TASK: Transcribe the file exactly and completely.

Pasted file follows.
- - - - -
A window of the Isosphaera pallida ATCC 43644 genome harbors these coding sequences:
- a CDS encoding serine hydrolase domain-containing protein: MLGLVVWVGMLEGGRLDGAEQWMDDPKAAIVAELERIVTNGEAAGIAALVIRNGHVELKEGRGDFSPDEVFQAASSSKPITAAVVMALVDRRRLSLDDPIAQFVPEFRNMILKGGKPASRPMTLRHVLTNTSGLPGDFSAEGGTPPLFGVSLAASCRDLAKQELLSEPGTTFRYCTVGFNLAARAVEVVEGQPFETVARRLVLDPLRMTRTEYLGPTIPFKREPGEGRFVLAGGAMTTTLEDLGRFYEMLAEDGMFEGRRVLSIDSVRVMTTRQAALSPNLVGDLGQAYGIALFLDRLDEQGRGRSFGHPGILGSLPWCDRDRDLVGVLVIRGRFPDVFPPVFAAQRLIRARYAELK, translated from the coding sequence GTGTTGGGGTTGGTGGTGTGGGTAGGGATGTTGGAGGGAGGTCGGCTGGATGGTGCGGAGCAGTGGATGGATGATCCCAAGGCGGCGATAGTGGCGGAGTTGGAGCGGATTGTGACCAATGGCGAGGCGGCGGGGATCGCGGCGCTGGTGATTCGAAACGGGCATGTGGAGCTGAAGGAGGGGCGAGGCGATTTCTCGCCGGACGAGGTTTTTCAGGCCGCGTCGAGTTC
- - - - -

A window of the Isosphaera pallida ATCC 43644 genome harbors these coding sequences:
- a CDS encoding serine hydrolase domain-containing protein: MLGLVVWVGMLEGGRLDGAEQWMDDPKAAIVAELERIVTNGEAAGIAALVIRNGHVELKEGRGDFSPDEVFQAASSSKPITAAVVMALVDRRRLSLDDPIAQFVPEFRNMILKGGKPASRPMTLRHVLTNTSGLPGDFSAEGGTPPLFGVSLAASCRDLAKQELLSEPGTTFRYCTVGFNLAARAVEVVEGQPFETVARRLVLDPLRMTRTEYLGPTIPFKREPGEGRFVLAGGAMTTTLEDLGRFYEMLAEDGMFEGRRVLSIDSVRVMTTRQAALSPNLVGDLGQAYGIALFLDRLDEQGRGRSFGHPGILGSLPWCDRDRDLVGVLVIRGRFPDVFPPVFAAQRLIRARYAELK, translated from the coding sequence GTGTTGGGGTTGGTGGTGTGGGTAGGGATGTTGGAGGGAGGTCGGCTGGATGGTGCGGAGCAGTGGATGGATGATCCCAAGGCGGCGATAGTGGCGGAGTTGGAGCGGATTGTGACCAATGGCGAGGCGGCGGGGATCGCGGCGCTGGTGATTCGAAACGGGCATGTGGAGCTGAAGGAGGGGCGAGGCGATTTCTCGCCGGACGAGGTTTTTCAGGCCGCGTCGAGTTC